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Food Funct. 2016 Apr;7(4):1884-91. doi: 10.1039/c6fo00039h.

Orange juice consumption and its effect on blood lipid profile and indices of the metabolic syndrome; a randomised, controlled trial in an at-risk population.

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University of Nottingham, School of Life Sciences, Queen's Medical Centre, Nottingham, NG7 2UH, UK.
Nottingham Universities Hospital NHS Trust, Queen's Medical Centre, Nottingham, NG7 2UH, UK.


Data from epidemiological and in vitro studies suggest that orange juice (OJ) may have a positive impact on lipid metabolism. However, there have been reports in the media claiming detrimental consequences of 100% juice consumption, including weight-gain and adverse effects on insulin sensitivity and blood lipid profile. The effect of daily OJ consumption was assessed using a randomised, placebo-controlled, single-blinded, parallel group design. Thirty-six overweight, but otherwise healthy men (40-60 years; 27-35 kg m(-2)) with elevated fasting serum cholesterol (5-7 mmol l(-1)), were recruited from the general UK population. None were using nutritional strategies or medication to lower their cholesterol, nor were regular consumers of citrus products. Assessment of BMI, HOMA-IR, and circulating lipid (total cholesterol, low-density lipoprotein, high-density lipoprotein, non-esterified fatty acids, triacylglycerol, apolipoprotein-A1 and apolipoprotein-B) concentrations, was made when fasted before (V1) and after a 12-week intervention (V2), during which participants consumed 250 ml per d of OJ or an energy and sugars-matched orange-flavoured drink (control). The two groups were matched at V1 with respect to all parameters described above. Although triacylglycerol concentration was similar between the groups at both visits, a trend for the change in this variable to differ between groups was observed (P = 0.060), with those in control exhibiting a significant increase in triacylglycerol at V2, compared with V1. In OJ, those with the highest initial triacylglycerol concentration showed the greatest reduction at V2 (R(2) = 0.579; P < 0.001), whereas there was no correlation between these variables in controls (R(2) = 0.023; P = 0.548). Twelve weeks consumption of 250 ml per d of OJ did not adversely affect insulin sensitivity, circulating lipids or body weight.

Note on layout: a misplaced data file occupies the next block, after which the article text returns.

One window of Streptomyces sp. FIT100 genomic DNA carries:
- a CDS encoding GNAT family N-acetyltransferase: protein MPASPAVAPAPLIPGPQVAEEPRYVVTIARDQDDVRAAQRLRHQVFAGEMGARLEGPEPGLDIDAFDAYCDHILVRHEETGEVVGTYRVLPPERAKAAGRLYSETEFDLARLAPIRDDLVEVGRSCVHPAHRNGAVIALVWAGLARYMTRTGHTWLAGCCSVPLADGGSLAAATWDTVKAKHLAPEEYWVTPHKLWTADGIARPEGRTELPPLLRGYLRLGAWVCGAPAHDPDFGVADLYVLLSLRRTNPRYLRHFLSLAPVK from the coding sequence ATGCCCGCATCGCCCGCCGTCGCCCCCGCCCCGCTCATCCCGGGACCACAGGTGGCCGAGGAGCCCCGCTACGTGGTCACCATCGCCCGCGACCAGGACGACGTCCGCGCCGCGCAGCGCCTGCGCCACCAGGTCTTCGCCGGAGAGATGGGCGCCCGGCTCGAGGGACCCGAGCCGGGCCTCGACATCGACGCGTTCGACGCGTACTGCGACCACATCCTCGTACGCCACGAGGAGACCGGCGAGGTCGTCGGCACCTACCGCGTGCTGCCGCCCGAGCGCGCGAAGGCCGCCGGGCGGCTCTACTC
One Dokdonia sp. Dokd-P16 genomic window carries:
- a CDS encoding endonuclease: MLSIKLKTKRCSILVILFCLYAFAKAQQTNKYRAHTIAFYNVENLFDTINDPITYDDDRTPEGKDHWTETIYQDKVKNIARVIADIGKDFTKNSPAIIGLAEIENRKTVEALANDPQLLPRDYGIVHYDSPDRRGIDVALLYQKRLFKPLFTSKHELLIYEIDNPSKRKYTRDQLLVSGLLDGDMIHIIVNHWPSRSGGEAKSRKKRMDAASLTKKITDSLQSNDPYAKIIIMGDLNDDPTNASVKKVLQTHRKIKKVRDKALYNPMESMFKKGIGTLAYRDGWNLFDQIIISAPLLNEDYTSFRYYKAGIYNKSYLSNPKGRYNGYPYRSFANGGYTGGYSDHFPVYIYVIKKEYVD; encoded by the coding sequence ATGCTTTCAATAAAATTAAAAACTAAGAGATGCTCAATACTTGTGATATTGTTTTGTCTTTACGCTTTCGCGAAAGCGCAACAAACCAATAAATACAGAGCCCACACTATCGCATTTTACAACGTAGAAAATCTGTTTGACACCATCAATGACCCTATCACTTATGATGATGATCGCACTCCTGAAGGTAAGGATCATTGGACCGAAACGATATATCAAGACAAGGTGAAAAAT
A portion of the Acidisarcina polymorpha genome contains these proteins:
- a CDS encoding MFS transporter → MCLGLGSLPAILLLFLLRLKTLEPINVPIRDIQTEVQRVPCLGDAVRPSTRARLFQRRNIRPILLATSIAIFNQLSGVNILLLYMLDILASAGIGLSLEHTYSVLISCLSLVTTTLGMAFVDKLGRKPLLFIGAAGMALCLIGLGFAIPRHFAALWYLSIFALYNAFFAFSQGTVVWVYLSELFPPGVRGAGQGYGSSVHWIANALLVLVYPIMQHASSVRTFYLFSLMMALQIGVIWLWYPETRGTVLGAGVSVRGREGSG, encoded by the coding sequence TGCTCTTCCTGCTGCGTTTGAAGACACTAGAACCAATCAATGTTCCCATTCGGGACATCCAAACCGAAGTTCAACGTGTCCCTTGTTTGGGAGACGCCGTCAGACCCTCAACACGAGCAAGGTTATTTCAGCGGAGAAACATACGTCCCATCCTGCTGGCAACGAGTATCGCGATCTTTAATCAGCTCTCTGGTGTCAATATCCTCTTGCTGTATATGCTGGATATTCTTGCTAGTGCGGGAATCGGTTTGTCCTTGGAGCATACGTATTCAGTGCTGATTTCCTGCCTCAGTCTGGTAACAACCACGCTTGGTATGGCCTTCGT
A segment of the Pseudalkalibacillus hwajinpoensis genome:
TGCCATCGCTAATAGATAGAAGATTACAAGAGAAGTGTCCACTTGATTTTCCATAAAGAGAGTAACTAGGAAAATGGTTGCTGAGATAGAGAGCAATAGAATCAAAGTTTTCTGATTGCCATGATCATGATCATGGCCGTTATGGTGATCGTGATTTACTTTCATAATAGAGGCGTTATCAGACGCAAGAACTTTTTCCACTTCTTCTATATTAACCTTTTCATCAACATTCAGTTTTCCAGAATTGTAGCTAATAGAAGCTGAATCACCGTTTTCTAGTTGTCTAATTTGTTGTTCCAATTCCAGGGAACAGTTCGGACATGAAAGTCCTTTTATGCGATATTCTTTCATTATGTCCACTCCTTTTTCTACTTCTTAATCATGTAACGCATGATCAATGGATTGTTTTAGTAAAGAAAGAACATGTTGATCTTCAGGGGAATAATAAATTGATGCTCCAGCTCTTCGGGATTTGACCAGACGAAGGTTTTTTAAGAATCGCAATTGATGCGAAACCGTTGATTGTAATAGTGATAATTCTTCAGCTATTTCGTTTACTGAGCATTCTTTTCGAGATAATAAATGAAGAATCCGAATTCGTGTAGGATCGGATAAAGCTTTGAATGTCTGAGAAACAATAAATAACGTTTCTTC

[Indexed for MEDLINE]

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